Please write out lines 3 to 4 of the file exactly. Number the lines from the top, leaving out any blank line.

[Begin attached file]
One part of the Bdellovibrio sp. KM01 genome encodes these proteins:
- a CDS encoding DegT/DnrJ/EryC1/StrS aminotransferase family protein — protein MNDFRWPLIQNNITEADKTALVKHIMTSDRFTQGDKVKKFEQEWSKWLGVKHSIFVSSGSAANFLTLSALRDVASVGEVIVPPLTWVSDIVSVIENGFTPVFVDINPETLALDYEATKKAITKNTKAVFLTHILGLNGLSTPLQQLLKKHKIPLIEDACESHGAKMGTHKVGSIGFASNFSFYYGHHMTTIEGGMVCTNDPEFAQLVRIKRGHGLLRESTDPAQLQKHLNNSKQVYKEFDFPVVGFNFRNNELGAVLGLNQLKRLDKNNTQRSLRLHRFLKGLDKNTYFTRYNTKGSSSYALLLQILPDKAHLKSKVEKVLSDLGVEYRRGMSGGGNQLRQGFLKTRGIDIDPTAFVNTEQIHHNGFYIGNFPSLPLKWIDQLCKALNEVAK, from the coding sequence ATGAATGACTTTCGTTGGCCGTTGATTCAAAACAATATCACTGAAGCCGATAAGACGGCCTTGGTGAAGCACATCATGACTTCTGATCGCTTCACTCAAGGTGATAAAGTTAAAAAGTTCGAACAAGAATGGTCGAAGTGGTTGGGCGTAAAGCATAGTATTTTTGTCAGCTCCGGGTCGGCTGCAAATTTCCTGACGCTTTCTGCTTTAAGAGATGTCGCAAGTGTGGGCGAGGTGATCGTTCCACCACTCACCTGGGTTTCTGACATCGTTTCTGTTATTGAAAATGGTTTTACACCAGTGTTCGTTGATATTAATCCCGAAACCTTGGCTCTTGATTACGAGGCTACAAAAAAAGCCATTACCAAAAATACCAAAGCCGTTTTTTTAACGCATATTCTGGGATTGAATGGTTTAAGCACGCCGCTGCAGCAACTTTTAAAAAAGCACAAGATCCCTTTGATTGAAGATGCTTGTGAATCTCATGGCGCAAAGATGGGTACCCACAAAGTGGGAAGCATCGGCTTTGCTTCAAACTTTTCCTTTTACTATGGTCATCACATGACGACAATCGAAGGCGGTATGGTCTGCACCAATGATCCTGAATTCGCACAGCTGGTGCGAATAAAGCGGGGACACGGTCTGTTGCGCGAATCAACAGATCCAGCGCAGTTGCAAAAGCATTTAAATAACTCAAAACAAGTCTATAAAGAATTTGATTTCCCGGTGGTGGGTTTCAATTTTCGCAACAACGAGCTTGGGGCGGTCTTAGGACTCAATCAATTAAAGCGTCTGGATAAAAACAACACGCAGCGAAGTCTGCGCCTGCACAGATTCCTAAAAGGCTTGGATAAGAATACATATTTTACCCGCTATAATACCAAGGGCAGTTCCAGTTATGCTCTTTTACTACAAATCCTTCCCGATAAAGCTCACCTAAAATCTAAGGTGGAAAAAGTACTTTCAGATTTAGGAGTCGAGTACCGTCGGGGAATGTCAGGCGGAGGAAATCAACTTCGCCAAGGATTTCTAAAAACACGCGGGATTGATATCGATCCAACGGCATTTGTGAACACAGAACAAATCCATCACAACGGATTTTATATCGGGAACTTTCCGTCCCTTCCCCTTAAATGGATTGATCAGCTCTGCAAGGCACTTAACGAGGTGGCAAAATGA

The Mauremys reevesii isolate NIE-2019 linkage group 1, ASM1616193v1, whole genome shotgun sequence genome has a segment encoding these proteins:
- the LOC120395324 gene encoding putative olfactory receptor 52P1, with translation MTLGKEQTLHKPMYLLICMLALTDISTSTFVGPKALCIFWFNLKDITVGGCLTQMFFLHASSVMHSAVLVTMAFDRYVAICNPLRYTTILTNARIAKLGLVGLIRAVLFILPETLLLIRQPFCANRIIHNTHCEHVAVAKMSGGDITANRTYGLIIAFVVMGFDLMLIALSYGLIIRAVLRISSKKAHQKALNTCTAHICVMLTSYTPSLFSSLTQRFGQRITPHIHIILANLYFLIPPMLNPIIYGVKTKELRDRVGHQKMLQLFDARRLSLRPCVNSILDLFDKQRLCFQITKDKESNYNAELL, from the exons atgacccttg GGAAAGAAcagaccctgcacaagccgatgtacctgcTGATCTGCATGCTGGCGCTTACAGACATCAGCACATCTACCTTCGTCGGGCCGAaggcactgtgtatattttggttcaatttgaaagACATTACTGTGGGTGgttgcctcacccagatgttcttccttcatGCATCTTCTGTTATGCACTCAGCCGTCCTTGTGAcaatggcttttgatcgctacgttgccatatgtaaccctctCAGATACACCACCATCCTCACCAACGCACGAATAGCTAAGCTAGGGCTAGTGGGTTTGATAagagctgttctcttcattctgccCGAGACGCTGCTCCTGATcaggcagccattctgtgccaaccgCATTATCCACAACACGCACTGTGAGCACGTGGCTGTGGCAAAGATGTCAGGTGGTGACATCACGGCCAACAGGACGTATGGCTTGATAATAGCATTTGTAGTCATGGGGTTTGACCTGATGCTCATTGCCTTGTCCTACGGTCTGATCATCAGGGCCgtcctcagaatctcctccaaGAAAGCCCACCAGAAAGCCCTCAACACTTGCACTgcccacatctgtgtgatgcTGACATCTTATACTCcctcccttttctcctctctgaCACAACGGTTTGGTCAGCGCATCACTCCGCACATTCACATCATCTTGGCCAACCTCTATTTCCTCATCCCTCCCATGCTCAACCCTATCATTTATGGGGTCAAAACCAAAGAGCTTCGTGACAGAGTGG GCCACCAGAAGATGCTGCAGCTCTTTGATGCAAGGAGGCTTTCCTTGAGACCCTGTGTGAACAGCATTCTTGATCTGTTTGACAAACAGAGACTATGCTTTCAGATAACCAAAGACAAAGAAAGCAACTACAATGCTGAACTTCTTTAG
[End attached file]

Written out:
The Mauremys reevesii isolate NIE-2019 linkage group 1, ASM1616193v1, whole genome shotgun sequence genome has a segment encoding these proteins:
- the LOC120395324 gene encoding putative olfactory receptor 52P1, with translation MTLGKEQTLHKPMYLLICMLALTDISTSTFVGPKALCIFWFNLKDITVGGCLTQMFFLHASSVMHSAVLVTMAFDRYVAICNPLRYTTILTNARIAKLGLVGLIRAVLFILPETLLLIRQPFCANRIIHNTHCEHVAVAKMSGGDITANRTYGLIIAFVVMGFDLMLIALSYGLIIRAVLRISSKKAHQKALNTCTAHICVMLTSYTPSLFSSLTQRFGQRITPHIHIILANLYFLIPPMLNPIIYGVKTKELRDRVGHQKMLQLFDARRLSLRPCVNSILDLFDKQRLCFQITKDKESNYNAELL, from the exons atgacccttg GGAAAGAAcagaccctgcacaagccgatgtacctgcTGATCTGCATGCTGGCGCTTACAGACATCAGCACATCTACCTTCGTCGGGCCGAaggcactgtgtatattttggttcaatttgaaagACATTACTGTGGGTGgttgcctcacccagatgttcttccttcatGCATCTTCTGTTATGCACTCAGCCGTCCTTGTGAcaatggcttttgatcgctacgttgccatatgtaaccctctCAGATACACCACCATCCTCACCAACGCACGAATAGCTAAGCTAGGGCTAGTGGGTTTGATAagagctgttctcttcattctgccCGAGACGCTGCTCCTGATcaggcagccattctgtgccaaccgCATTATCCACAACACGCACTGTGAGCACGTGGCTGTGGCAAAGATGTCAGGTGGTGACATCACGGCCAACAGGACGTATGGCTTGATAATAGCATTTGTAGTCATGGGGTTTGACCTGATGCTCATTGCCTTGTCCTACGGTCTGATCATCAGGGCCgtcctcagaatctcctccaaGAAAGCCCACCAGAAAGCCCTCAACACTTGCACTgcccacatctgtgtgatgcTGACATCTTATACTCcctcccttttctcctctctgaCACAACGGTTTGGTCAGCGCATCACTCCGCACATTCACATCATCTTGGCCAACCTCTATTTCCTCATCCCTCCCATGCTCAACCCTATCATTTATGGGGTCAAAACCAAAGAGCTTCGTGACAGAGTGG GCCACCAGAAGATGCTGCAGCTCTTTGATGCAAGGAGGCTTTCCTTGAGACCCTGTGTGAACAGCATTCTTGATCTGTTTGACAAACAGAGACTATGCTTTCAGATAACCAAAGACAAAGAAAGCAACTACAATGCTGAACTTCTTTAG